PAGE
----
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An excerpt from www.HouseOfNames.com archives copyright 2000 - 2017


The Atlantic Ocean to the north and west and the English Channel to the south borders Cornwall, the homeland to the Maone family name. Even though the usage of surnames was common during the Middle Ages, all English people were known only by a single name in early times. The manner in which hereditary surnames arose is interesting. Local surnames are derived from where the original bearer lived, was born, or held land. The Maone family originally lived in the village of Mawgan in Cornwall. The surname Maone is a habitation name that was originally derived from pre-existing names for towns, villages, parishes, or farmsteads. The surname originated as a means of identifying individuals from a particular area. In the Middle Ages people often assumed the name of the place that they originally lived as their surname during the course of travel.

Maone Early Origins



The surname Maone was first found in Cornwall at St. Mawgan in Pydar or Mawgan. St. Mawgan claims its name from Mawgan, a Brythonic saint who flourished in the 5th or 6th century. Little is known about the saint and many believe that the saint is one in the same as Meugan who was listed as a saint about the same time in Wales. As far as the place name is concerned, the earliest record of the place was as "Sanctus Mawan" in the Domesday Book of 1086. [1]CITATION[CLOSE]
Williams, Dr Ann. And G.H. Martin, Eds., Domesday Book A Complete Translation. London: Penguin, 1992. Print. (ISBN 0-141-00523-8)
St Mawgan Monastery was an ancient monastery located here and was known to have been well established by the time of the Conquest. Mawgan-in-Meneage is a civil parish also found in Cornwall.

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Maone Spelling Variations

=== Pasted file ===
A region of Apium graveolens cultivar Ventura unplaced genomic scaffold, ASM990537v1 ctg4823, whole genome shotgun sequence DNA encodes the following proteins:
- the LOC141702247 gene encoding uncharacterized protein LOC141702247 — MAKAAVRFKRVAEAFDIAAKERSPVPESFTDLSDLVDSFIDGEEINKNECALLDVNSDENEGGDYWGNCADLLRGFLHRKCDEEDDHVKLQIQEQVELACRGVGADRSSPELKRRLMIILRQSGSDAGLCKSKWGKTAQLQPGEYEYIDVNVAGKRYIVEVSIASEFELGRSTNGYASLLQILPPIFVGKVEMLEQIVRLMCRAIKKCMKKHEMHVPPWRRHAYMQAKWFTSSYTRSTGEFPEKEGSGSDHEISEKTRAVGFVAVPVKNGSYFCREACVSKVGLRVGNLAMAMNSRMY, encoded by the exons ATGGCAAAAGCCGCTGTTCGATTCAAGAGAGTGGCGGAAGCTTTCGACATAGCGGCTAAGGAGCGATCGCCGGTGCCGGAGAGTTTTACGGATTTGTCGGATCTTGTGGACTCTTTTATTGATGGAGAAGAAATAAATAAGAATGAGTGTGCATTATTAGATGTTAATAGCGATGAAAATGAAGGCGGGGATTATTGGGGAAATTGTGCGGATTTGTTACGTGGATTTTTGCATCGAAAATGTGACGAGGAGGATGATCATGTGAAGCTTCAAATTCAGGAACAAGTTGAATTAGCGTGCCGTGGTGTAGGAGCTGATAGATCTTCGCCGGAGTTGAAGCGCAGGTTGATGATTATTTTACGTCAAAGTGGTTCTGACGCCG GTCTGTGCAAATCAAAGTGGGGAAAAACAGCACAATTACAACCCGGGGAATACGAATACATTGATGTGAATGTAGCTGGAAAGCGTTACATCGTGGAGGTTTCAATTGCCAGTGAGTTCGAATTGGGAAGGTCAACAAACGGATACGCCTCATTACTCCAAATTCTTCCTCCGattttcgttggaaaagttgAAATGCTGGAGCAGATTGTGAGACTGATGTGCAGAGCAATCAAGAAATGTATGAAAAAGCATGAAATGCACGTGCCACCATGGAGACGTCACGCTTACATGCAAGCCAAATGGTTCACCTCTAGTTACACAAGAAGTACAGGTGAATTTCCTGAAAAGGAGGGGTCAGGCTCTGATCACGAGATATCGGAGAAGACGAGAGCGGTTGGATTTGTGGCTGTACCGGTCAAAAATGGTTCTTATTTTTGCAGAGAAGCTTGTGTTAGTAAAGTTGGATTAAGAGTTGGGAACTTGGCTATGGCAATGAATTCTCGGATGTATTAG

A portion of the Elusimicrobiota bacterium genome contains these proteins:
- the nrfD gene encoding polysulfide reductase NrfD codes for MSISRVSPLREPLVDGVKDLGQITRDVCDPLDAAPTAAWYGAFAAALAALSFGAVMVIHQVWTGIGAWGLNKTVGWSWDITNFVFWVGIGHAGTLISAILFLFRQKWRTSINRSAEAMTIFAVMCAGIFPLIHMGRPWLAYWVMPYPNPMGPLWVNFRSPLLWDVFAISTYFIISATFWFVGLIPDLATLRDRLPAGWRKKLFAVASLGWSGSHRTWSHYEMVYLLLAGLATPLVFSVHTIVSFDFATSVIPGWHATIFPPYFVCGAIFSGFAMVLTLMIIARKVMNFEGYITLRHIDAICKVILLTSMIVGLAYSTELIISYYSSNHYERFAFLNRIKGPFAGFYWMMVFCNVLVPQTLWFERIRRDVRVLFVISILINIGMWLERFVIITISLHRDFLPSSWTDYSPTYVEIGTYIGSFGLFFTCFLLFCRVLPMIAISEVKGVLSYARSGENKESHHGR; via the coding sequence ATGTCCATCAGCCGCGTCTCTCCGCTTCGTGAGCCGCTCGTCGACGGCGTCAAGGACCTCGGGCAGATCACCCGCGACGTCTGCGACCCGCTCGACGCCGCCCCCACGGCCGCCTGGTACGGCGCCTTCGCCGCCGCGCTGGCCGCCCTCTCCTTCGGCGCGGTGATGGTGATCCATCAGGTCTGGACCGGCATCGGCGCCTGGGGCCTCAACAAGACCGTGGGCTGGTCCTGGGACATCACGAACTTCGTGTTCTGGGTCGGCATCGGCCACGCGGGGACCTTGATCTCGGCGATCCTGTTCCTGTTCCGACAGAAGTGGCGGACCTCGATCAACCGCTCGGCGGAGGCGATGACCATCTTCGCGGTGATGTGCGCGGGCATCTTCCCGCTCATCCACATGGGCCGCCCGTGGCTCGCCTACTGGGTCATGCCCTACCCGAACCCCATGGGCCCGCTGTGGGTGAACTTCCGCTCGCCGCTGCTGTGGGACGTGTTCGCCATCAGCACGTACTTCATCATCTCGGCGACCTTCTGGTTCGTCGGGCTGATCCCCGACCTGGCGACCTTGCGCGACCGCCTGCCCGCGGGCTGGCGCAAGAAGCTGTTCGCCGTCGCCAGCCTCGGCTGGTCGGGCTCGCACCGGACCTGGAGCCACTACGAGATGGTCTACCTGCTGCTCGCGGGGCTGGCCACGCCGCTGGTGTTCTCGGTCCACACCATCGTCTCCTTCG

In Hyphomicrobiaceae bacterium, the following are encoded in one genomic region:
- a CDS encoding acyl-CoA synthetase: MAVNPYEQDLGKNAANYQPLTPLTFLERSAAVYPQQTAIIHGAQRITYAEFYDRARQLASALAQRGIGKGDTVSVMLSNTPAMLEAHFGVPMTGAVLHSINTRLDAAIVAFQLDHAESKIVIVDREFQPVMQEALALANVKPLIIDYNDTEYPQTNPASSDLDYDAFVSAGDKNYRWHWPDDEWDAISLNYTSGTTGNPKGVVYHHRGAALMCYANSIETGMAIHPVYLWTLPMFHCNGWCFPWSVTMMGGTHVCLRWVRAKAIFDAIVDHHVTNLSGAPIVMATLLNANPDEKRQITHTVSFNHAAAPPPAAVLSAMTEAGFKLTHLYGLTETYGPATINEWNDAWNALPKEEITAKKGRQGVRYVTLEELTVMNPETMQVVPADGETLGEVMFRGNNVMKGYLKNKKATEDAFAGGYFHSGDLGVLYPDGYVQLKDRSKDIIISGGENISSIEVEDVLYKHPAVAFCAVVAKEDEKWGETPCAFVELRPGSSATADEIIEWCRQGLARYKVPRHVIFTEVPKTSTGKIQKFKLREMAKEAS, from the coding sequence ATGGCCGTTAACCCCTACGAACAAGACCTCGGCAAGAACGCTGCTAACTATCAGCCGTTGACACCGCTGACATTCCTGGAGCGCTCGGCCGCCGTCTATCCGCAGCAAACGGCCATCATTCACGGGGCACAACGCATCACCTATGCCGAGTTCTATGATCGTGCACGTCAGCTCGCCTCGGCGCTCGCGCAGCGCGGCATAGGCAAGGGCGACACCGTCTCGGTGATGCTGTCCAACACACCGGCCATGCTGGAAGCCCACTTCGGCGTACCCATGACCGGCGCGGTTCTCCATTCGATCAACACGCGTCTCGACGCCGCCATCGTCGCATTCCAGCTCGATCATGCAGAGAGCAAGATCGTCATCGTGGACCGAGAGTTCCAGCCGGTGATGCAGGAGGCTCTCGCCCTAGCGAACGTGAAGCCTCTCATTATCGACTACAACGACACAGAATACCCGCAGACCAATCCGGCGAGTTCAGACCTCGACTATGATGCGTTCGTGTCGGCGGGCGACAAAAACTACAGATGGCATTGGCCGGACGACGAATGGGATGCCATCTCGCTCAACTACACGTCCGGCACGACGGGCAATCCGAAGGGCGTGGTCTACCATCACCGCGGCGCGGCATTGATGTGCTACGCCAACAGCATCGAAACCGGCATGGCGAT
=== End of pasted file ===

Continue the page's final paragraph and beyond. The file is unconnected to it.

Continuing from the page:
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Maone Spelling Variations



Cornish surnames are characterized by a multitude of spelling variations. The frequent changes in surnames are due to the fact that the Old and Middle English languages lacked definite spelling rules. The official court languages, which were Latin and French, were also influential on the spelling of a surname. Since the spelling of surnames was rarely consistent in medieval times, and scribes and church officials recorded names as they sounded rather than adhering to any specific spelling rules, it was common to find the same individual referred to with different spellings of their surname in the ancient chronicles. Moreover, a large number of foreign names were brought into England, which accelerated and accentuated the alterations to the spelling of various surnames. Lastly, spelling variations often resulted from the linguistic differences between the people of Cornwall and the rest of England. The Cornish spoke a unique Brythonic Celtic language which was first recorded in written documents during the 10th century. However, they became increasingly Anglicized, and Cornish became extinct as a spoken language in 1777, although it has been revived by Cornish patriots in the modern era. The name has been spelled Maugham, Maughan, Mawgam and others.

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Maone Early History